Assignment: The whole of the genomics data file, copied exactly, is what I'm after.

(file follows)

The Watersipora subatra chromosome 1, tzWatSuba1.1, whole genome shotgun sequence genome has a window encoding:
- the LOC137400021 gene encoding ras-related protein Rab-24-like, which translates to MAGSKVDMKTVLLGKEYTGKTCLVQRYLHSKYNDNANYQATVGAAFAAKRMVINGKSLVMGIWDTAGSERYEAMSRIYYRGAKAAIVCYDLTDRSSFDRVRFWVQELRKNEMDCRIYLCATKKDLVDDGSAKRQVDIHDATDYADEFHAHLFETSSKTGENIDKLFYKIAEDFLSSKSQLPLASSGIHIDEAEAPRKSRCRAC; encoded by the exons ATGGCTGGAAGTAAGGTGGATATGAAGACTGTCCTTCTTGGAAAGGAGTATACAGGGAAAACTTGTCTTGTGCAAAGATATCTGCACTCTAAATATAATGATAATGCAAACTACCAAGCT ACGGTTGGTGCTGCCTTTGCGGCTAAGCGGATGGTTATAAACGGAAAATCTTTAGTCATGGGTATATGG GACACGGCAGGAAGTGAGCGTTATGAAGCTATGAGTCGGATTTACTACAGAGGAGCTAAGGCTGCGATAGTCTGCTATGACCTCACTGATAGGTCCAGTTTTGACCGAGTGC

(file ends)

The Watersipora subatra chromosome 1, tzWatSuba1.1, whole genome shotgun sequence genome has a window encoding:
- the LOC137400021 gene encoding ras-related protein Rab-24-like, which translates to MAGSKVDMKTVLLGKEYTGKTCLVQRYLHSKYNDNANYQATVGAAFAAKRMVINGKSLVMGIWDTAGSERYEAMSRIYYRGAKAAIVCYDLTDRSSFDRVRFWVQELRKNEMDCRIYLCATKKDLVDDGSAKRQVDIHDATDYADEFHAHLFETSSKTGENIDKLFYKIAEDFLSSKSQLPLASSGIHIDEAEAPRKSRCRAC; encoded by the exons ATGGCTGGAAGTAAGGTGGATATGAAGACTGTCCTTCTTGGAAAGGAGTATACAGGGAAAACTTGTCTTGTGCAAAGATATCTGCACTCTAAATATAATGATAATGCAAACTACCAAGCT ACGGTTGGTGCTGCCTTTGCGGCTAAGCGGATGGTTATAAACGGAAAATCTTTAGTCATGGGTATATGG GACACGGCAGGAAGTGAGCGTTATGAAGCTATGAGTCGGATTTACTACAGAGGAGCTAAGGCTGCGATAGTCTGCTATGACCTCACTGATAGGTCCAGTTTTGACCGAGTGC